Okay, make that yesterday. A reader email drew our attention to the saucy conclusion of Justice Antonin Scalia’s dissent in Roper v. Weaver:
The greatest harm is that done to AEDPA, since dismissing the writ of certiorari leaves the Eighth Circuit’s grossly erroneous precedent on the books. (That precedent, by the way, cannot be explained away—as perhaps the Court’s own opinion can—as the product of law-distorting compassion for a defendant wronged by a District Court’s erroneous action. As noted earlier, the Eighth Circuit was not informed of that erroneous action. It presumably really believes that this is the way AEDPA should be applied.)
Other courts should be warned that this Court’s failure to reverse the Eighth Circuit’s decision is a rare manifestation of judicial clemency unrestrained by law. They would be well advised to do unto the Eighth Circuit’s decision just what it did unto AEDPA: ignore it.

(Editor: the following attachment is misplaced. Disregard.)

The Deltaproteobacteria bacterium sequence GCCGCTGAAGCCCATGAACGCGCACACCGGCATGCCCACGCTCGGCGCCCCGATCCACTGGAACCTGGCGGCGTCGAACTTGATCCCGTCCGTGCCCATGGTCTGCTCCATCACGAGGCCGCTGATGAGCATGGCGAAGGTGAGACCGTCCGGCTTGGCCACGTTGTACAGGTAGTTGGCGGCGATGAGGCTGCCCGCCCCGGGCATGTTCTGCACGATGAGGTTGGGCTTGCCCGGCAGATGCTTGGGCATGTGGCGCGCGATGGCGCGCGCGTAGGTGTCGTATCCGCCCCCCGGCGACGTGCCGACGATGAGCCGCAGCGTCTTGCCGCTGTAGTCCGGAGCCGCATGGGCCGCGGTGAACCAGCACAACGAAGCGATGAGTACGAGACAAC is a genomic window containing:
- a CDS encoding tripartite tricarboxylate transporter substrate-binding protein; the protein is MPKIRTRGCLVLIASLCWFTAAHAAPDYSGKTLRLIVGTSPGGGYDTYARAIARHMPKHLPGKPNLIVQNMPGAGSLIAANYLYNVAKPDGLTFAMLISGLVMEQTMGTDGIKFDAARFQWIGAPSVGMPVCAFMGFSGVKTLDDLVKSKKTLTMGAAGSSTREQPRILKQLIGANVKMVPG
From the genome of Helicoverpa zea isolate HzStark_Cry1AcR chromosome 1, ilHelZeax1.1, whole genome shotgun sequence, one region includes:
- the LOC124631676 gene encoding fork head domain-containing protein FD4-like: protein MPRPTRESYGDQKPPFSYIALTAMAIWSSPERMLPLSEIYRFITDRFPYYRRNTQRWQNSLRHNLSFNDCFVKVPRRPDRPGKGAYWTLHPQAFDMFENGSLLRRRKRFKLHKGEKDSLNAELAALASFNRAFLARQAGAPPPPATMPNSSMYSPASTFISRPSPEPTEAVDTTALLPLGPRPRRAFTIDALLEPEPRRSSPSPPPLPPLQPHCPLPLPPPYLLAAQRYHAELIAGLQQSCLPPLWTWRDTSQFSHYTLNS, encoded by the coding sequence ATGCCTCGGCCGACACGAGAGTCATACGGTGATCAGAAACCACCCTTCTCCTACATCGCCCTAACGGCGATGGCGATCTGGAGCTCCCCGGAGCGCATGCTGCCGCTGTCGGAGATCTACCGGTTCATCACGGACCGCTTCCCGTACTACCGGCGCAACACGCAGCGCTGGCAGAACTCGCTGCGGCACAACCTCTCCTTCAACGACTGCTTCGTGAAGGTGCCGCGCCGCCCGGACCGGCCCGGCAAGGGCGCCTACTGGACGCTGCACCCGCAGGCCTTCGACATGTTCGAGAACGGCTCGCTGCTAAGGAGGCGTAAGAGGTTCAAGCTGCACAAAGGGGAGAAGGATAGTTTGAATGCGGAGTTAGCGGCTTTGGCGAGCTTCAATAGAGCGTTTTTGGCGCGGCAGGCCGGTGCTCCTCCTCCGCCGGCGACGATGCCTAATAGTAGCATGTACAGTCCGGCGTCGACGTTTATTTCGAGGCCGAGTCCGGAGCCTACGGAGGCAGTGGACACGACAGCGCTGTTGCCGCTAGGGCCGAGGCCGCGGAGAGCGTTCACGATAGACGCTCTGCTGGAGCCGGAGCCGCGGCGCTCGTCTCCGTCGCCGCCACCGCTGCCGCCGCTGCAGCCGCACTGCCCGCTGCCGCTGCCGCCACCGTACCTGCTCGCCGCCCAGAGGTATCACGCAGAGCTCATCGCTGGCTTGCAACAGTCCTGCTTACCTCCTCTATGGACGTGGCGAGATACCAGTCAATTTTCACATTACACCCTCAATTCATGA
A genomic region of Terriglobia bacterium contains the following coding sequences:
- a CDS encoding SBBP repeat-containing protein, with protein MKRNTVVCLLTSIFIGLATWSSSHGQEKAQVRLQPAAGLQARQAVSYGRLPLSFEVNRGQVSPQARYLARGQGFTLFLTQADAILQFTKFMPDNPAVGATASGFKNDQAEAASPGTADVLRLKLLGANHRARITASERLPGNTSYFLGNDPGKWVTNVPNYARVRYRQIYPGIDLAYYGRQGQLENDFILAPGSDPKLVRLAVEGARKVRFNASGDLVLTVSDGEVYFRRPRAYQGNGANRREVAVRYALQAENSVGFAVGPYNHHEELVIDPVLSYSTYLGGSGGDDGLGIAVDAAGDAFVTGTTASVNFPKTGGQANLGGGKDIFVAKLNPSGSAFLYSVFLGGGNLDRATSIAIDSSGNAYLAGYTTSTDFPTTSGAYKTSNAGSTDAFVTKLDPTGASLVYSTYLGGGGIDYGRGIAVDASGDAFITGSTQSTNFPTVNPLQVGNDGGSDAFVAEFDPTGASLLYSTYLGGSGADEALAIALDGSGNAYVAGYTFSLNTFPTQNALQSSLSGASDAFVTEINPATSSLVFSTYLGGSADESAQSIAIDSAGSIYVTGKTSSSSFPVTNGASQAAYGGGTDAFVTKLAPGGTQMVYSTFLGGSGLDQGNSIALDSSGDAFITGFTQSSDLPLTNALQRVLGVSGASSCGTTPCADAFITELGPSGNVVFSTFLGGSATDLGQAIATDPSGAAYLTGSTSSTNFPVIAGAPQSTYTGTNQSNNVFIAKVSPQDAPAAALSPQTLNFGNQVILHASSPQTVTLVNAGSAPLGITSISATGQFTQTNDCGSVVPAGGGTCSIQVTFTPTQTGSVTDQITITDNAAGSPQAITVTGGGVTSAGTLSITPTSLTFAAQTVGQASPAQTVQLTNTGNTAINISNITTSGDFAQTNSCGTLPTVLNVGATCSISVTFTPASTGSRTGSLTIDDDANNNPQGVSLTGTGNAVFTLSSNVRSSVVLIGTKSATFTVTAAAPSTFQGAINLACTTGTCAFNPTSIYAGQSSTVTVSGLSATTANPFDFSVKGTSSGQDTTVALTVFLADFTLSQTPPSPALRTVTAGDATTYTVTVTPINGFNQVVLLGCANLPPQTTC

WHACK! As our correspondent notes: “Scalia manages to benchslap both the majority opinion and the 8th Circuit all in the same paragraph.”
Some of Justice Scalia’s colleagues get cheeky on occasion. Another tipster drew our attention to Part IV of Justice Stevens’s Bell Atlantic v. Twombly dissent — which Justice Ginsburg expressly declined to join, perhaps due to its ‘tude.
But at the end of the day, there’s no disputing this truth: When it comes to benchslaps, nobody does it like Nino.
Roper v. Weaver [FindLaw]
Bell Atlantic v. Twombly [FindLaw]